This was a high-powered team successfully leading a highly valued company. But you’d never know it by their faces. I could see the rings around the blood-shot eyes, hair turning prematurely gray, gray ashen color in their faces. Yet here I was, a smile on my face, full of energy, ready to help them become better leaders. When I looked at those faces I knew this day wasn’t going to turn out well but I didn’t know what else to do. So off I went, talking about leadership models.
Even though they were game to learn, it didn’t take long before one of them said, “Ron, we can’t focus on your leadership model until you can save our lives. We’re spending so many hours working we’re ruining our lives, our families, and our health. Help!
All those wonderful PowerPoint slides I had prepared for this retreat now looked useless and meaningless. This team needed help far beyond what I had prepared for. We needed to talk.
The projector was turned off, the laptop was closed, the phones shut down. What was going on? One person began to talk. He spoke of the excitement, motivation, and dedication he had for the company and its purpose. Others nodded in agreement. But…. he had missed several of his children’s events, hadn’t had an evening meal at home with his family in weeks, didn’t remember the last Saturday he took off or when he had taken his last vacation. He was dying.
I listened to several other stories that were each different but were all the same. They had to get off this treadmill. They were destroying the lives their work and accomplishments were meant to enhance. What could we do?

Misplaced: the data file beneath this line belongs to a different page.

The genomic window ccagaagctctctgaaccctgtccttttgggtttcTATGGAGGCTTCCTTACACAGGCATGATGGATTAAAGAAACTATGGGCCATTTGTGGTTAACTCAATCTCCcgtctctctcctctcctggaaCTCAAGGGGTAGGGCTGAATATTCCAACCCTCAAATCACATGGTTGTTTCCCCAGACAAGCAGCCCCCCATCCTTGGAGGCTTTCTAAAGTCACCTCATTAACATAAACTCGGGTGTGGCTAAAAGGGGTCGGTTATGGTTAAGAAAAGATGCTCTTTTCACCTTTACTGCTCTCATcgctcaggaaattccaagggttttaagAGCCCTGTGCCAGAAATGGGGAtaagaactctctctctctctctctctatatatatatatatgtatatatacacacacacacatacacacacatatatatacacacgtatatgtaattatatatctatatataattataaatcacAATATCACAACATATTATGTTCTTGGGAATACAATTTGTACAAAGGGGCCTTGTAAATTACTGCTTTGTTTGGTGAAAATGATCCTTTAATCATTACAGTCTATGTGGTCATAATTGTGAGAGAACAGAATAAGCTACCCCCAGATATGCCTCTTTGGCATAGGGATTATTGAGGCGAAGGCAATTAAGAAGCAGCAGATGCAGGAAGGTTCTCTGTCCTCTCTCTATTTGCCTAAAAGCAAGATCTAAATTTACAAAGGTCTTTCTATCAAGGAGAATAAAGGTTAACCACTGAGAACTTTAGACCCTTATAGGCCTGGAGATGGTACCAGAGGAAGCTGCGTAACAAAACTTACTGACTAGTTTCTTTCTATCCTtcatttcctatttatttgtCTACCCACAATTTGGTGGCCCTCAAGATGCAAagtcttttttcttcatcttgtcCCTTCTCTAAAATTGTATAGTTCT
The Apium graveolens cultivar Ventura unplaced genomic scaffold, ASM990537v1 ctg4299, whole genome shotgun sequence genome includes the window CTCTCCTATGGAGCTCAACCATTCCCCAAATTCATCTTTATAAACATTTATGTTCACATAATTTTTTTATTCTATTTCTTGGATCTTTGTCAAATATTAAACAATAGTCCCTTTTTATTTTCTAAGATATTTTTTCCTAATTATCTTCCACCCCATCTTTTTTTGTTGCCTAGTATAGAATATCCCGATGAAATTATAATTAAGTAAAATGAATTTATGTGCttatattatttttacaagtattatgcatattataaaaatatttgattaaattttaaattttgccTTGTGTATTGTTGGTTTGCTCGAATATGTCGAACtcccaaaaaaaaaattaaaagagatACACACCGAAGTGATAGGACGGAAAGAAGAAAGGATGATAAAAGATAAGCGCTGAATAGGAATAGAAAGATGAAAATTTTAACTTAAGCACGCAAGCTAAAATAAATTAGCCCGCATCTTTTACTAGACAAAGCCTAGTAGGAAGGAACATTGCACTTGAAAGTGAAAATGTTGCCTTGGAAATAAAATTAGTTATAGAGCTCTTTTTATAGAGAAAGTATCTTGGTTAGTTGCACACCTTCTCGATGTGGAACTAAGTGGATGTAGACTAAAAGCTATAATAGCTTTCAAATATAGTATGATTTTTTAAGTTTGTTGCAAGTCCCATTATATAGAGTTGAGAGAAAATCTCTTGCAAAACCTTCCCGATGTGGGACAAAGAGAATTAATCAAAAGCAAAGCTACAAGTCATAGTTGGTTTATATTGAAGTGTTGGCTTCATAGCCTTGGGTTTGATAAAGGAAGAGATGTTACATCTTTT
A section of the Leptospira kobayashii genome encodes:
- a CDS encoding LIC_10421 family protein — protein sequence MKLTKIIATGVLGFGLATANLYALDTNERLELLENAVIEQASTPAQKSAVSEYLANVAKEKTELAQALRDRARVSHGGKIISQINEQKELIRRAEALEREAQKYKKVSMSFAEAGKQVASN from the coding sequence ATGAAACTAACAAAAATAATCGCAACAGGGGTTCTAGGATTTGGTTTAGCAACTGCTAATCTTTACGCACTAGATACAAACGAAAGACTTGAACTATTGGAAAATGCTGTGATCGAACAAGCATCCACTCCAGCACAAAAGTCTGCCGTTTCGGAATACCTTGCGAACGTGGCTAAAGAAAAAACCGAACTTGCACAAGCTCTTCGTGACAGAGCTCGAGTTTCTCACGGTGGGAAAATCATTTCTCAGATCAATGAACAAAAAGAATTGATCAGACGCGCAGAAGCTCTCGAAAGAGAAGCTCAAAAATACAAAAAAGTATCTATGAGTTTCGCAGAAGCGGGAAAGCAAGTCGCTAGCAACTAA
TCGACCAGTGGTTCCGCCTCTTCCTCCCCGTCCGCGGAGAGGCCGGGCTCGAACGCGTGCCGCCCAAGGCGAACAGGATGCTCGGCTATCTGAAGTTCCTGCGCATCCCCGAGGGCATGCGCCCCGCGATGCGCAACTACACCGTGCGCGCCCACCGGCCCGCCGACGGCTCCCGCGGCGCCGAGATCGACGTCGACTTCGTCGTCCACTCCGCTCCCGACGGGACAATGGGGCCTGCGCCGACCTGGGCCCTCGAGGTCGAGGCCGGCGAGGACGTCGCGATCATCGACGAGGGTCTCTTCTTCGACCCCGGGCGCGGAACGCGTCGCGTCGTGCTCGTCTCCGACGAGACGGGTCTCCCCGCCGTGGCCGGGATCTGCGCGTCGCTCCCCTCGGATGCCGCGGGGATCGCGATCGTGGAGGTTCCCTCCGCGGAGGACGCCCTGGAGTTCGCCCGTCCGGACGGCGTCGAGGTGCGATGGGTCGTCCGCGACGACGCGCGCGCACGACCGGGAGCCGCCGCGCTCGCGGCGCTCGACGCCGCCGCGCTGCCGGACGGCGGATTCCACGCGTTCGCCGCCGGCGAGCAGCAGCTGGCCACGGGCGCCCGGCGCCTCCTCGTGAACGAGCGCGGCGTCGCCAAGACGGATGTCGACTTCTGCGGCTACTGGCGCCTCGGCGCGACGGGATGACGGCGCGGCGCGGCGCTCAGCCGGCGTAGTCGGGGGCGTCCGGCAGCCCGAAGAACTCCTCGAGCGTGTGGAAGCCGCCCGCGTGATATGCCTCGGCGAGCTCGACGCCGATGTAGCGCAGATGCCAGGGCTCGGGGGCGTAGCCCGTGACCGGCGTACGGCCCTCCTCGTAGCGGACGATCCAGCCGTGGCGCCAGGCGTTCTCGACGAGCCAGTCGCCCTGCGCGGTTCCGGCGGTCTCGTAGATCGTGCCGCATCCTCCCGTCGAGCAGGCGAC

I remembered Steven Covey’s book Seven Habits of Highly Successful People. Habit three was “Put first things first.” Figure out where your time is going and plot it on the 2X2 grid of Urgent and Important. The four quadrants then become:
- Important and Urgent
- Important and not-Urgent
- Not Important but Urgent
- Not Important and Not Urgent
His observation was that all successful people did indeed work on Quadrant 1, Important and Urgent, but the highly successful people then worked on Quadrant 2 rather than being lured into Quadrant 3, Not Important but Urgent.
Over the next few weeks I had this team record where all their time was being spent (they were averaging over 70 hours per week). After helping each other identify which Quadrant their time had fallen into, the horrible truth was that only about 20% fell into Quadrant 1 and about 80% fell into Quadrant 3. One leader, nearly in tears, said: “Did I spend nearly 60 hours last week working on unimportant items?” Yes.
How do good people fall into this trap?
I recently saw the Covey Time Management Quadrants identified as the Eisenhower Box. Covey may have also credited Eisenhower but the Eisenhower Box added an important element. What should be done with each Quadrant?
- Important and Urgent – DO, Do it Now
- Important and not-Urgent – DECIDE, Schedule it
- Not Important but Urgent – DELEGATE, Pass it on
- Not Important and Not Urgent – DELETE, Eliminate it
I think the reason most people get into this overworked state is they treat Quadrant 3 (Delegate) like it’s Quadrant 1 (Do it). Instead of delegating it, their ego gets in the way. It’s faster to do it themselves than teach someone else to do it (or some similar excuse). They don’t trust others to do it as well (usually called perfectionism). And the excuses go on and on.
Get out of Quadrant 3 (Urgent but Not Important). It’s killing you. It’s killing your family. It’s killing your relationships. It’s killing your company.